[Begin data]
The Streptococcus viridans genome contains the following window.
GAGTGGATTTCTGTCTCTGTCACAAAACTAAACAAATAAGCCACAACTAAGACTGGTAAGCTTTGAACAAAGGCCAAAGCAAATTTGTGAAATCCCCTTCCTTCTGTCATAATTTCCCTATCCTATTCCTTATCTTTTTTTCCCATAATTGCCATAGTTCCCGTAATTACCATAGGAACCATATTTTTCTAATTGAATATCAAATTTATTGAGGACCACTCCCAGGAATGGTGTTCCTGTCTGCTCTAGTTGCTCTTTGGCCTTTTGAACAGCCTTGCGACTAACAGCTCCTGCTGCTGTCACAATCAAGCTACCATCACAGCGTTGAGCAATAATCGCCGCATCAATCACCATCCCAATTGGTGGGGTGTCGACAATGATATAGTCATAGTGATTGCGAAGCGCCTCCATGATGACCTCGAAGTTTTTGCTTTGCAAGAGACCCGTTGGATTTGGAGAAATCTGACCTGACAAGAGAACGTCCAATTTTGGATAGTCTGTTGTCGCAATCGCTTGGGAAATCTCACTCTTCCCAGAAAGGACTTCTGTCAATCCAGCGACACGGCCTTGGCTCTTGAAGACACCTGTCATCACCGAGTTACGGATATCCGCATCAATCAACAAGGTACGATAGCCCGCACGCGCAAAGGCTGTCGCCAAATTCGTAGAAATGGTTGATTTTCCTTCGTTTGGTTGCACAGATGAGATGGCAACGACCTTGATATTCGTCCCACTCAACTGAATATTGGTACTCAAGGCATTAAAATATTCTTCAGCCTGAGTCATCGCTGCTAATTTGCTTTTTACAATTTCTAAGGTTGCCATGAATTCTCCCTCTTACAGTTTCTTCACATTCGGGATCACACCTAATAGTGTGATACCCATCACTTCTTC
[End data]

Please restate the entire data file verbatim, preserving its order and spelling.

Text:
The Streptococcus viridans genome contains the following window.
GAGTGGATTTCTGTCTCTGTCACAAAACTAAACAAATAAGCCACAACTAAGACTGGTAAGCTTTGAACAAAGGCCAAAGCAAATTTGTGAAATCCCCTTCCTTCTGTCATAATTTCCCTATCCTATTCCTTATCTTTTTTTCCCATAATTGCCATAGTTCCCGTAATTACCATAGGAACCATATTTTTCTAATTGAATATCAAATTTATTGAGGACCACTCCCAGGAATGGTGTTCCTGTCTGCTCTAGTTGCTCTTTGGCCTTTTGAACAGCCTTGCGACTAACAGCTCCTGCTGCTGTCACAATCAAGCTACCATCACAGCGTTGAGCAATAATCGCCGCATCAATCACCATCCCAATTGGTGGGGTGTCGACAATGATATAGTCATAGTGATTGCGAAGCGCCTCCATGATGACCTCGAAGTTTTTGCTTTGCAAGAGACCCGTTGGATTTGGAGAAATCTGACCTGACAAGAGAACGTCCAATTTTGGATAGTCTGTTGTCGCAATCGCTTGGGAAATCTCACTCTTCCCAGAAAGGACTTCTGTCAATCCAGCGACACGGCCTTGGCTCTTGAAGACACCTGTCATCACCGAGTTACGGATATCCGCATCAATCAACAAGGTACGATAGCCCGCACGCGCAAAGGCTGTCGCCAAATTCGTAGAAATGGTTGATTTTCCTTCGTTTGGTTGCACAGATGAGATGGCAACGACCTTGATATTCGTCCCACTCAACTGAATATTGGTACTCAAGGCATTAAAATATTCTTCAGCCTGAGTCATCGCTGCTAATTTGCTTTTTACAATTTCTAAGGTTGCCATGAATTCTCCCTCTTACAGTTTCTTCACATTCGGGATCACACCTAATAGTGTGATACCCATCACTTCTTC